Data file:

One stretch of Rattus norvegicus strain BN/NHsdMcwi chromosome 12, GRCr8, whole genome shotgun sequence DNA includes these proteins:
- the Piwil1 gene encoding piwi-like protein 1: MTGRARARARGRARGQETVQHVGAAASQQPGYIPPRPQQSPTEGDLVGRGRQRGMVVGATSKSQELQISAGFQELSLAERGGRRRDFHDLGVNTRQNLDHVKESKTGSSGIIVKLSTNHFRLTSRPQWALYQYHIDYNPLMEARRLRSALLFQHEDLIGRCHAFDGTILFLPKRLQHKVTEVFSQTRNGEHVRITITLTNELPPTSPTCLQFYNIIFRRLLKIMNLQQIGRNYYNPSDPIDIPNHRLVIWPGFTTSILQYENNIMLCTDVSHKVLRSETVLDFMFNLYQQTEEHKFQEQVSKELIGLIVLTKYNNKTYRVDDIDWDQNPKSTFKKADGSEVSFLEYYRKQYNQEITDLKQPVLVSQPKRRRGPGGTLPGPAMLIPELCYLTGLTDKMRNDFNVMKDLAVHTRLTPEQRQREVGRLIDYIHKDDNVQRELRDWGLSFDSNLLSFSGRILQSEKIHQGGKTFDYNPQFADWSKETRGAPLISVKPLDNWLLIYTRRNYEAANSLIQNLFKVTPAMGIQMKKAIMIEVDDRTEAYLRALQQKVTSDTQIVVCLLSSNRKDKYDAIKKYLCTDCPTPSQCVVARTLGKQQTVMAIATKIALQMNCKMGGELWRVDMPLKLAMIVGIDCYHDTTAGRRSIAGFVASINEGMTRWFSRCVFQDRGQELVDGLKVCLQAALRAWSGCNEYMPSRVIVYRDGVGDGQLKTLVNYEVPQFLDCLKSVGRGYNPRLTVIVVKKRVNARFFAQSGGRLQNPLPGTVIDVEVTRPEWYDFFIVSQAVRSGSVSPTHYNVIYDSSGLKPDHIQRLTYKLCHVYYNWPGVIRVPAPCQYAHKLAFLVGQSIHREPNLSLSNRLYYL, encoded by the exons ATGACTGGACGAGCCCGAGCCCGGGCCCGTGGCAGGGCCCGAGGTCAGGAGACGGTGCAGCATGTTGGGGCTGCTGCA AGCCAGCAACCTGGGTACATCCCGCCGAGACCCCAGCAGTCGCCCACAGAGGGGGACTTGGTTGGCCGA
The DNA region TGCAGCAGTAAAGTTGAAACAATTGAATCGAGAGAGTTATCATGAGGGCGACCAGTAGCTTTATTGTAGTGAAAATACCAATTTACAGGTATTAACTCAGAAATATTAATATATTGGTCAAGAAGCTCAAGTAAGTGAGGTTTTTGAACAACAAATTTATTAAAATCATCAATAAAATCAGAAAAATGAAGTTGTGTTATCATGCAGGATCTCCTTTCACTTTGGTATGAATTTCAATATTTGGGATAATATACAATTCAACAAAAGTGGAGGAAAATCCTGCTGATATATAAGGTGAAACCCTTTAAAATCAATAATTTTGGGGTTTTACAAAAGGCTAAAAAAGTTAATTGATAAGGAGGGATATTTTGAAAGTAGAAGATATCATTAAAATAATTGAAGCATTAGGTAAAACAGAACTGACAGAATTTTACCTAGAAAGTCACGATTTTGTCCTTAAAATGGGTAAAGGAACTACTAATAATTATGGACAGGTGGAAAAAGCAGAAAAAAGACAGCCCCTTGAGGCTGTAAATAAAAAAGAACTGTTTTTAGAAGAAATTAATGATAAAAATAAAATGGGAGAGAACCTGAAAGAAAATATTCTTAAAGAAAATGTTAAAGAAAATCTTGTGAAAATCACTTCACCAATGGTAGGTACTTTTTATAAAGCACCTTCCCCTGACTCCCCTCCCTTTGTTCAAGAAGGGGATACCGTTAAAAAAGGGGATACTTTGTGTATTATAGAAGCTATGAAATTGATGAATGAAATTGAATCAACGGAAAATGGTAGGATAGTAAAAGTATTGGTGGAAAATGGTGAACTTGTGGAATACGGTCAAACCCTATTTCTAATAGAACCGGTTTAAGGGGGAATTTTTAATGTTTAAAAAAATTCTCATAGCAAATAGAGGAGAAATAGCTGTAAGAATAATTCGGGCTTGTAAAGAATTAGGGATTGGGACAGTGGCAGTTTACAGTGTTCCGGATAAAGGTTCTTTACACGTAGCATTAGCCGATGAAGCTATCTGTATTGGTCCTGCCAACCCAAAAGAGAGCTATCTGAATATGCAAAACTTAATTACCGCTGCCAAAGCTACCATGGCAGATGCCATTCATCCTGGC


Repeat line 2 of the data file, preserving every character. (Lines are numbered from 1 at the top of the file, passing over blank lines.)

- the Piwil1 gene encoding piwi-like protein 1: MTGRARARARGRARGQETVQHVGAAASQQPGYIPPRPQQSPTEGDLVGRGRQRGMVVGATSKSQELQISAGFQELSLAERGGRRRDFHDLGVNTRQNLDHVKESKTGSSGIIVKLSTNHFRLTSRPQWALYQYHIDYNPLMEARRLRSALLFQHEDLIGRCHAFDGTILFLPKRLQHKVTEVFSQTRNGEHVRITITLTNELPPTSPTCLQFYNIIFRRLLKIMNLQQIGRNYYNPSDPIDIPNHRLVIWPGFTTSILQYENNIMLCTDVSHKVLRSETVLDFMFNLYQQTEEHKFQEQVSKELIGLIVLTKYNNKTYRVDDIDWDQNPKSTFKKADGSEVSFLEYYRKQYNQEITDLKQPVLVSQPKRRRGPGGTLPGPAMLIPELCYLTGLTDKMRNDFNVMKDLAVHTRLTPEQRQREVGRLIDYIHKDDNVQRELRDWGLSFDSNLLSFSGRILQSEKIHQGGKTFDYNPQFADWSKETRGAPLISVKPLDNWLLIYTRRNYEAANSLIQNLFKVTPAMGIQMKKAIMIEVDDRTEAYLRALQQKVTSDTQIVVCLLSSNRKDKYDAIKKYLCTDCPTPSQCVVARTLGKQQTVMAIATKIALQMNCKMGGELWRVDMPLKLAMIVGIDCYHDTTAGRRSIAGFVASINEGMTRWFSRCVFQDRGQELVDGLKVCLQAALRAWSGCNEYMPSRVIVYRDGVGDGQLKTLVNYEVPQFLDCLKSVGRGYNPRLTVIVVKKRVNARFFAQSGGRLQNPLPGTVIDVEVTRPEWYDFFIVSQAVRSGSVSPTHYNVIYDSSGLKPDHIQRLTYKLCHVYYNWPGVIRVPAPCQYAHKLAFLVGQSIHREPNLSLSNRLYYL, encoded by the exons ATGACTGGACGAGCCCGAGCCCGGGCCCGTGGCAGGGCCCGAGGTCAGGAGACGGTGCAGCATGTTGGGGCTGCTGCA AGCCAGCAACCTGGGTACATCCCGCCGAGACCCCAGCAGTCGCCCACAGAGGGGGACTTGGTTGGCCGA